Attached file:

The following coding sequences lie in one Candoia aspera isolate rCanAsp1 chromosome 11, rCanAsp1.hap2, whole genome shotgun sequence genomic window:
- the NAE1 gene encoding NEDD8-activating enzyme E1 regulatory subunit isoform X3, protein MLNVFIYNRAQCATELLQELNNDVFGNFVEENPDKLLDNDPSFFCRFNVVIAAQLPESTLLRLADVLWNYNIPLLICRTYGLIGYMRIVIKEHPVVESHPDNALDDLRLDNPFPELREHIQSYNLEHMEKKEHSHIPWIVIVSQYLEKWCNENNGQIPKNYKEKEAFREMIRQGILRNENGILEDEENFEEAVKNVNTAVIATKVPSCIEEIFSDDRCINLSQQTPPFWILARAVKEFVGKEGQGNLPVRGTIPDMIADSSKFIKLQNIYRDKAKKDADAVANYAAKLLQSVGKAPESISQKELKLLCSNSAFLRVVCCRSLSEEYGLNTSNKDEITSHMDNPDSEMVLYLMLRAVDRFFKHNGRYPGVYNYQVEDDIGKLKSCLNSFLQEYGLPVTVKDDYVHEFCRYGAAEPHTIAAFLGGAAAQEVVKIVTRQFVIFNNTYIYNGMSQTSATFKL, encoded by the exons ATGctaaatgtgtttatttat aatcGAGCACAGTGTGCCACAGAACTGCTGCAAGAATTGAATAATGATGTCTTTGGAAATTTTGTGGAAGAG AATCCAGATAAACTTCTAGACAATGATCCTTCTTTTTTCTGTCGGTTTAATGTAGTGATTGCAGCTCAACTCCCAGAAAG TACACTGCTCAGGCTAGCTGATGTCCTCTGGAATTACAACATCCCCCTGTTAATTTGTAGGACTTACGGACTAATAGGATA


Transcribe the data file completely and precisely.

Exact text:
The following coding sequences lie in one Candoia aspera isolate rCanAsp1 chromosome 11, rCanAsp1.hap2, whole genome shotgun sequence genomic window:
- the NAE1 gene encoding NEDD8-activating enzyme E1 regulatory subunit isoform X3, protein MLNVFIYNRAQCATELLQELNNDVFGNFVEENPDKLLDNDPSFFCRFNVVIAAQLPESTLLRLADVLWNYNIPLLICRTYGLIGYMRIVIKEHPVVESHPDNALDDLRLDNPFPELREHIQSYNLEHMEKKEHSHIPWIVIVSQYLEKWCNENNGQIPKNYKEKEAFREMIRQGILRNENGILEDEENFEEAVKNVNTAVIATKVPSCIEEIFSDDRCINLSQQTPPFWILARAVKEFVGKEGQGNLPVRGTIPDMIADSSKFIKLQNIYRDKAKKDADAVANYAAKLLQSVGKAPESISQKELKLLCSNSAFLRVVCCRSLSEEYGLNTSNKDEITSHMDNPDSEMVLYLMLRAVDRFFKHNGRYPGVYNYQVEDDIGKLKSCLNSFLQEYGLPVTVKDDYVHEFCRYGAAEPHTIAAFLGGAAAQEVVKIVTRQFVIFNNTYIYNGMSQTSATFKL, encoded by the exons ATGctaaatgtgtttatttat aatcGAGCACAGTGTGCCACAGAACTGCTGCAAGAATTGAATAATGATGTCTTTGGAAATTTTGTGGAAGAG AATCCAGATAAACTTCTAGACAATGATCCTTCTTTTTTCTGTCGGTTTAATGTAGTGATTGCAGCTCAACTCCCAGAAAG TACACTGCTCAGGCTAGCTGATGTCCTCTGGAATTACAACATCCCCCTGTTAATTTGTAGGACTTACGGACTAATAGGATA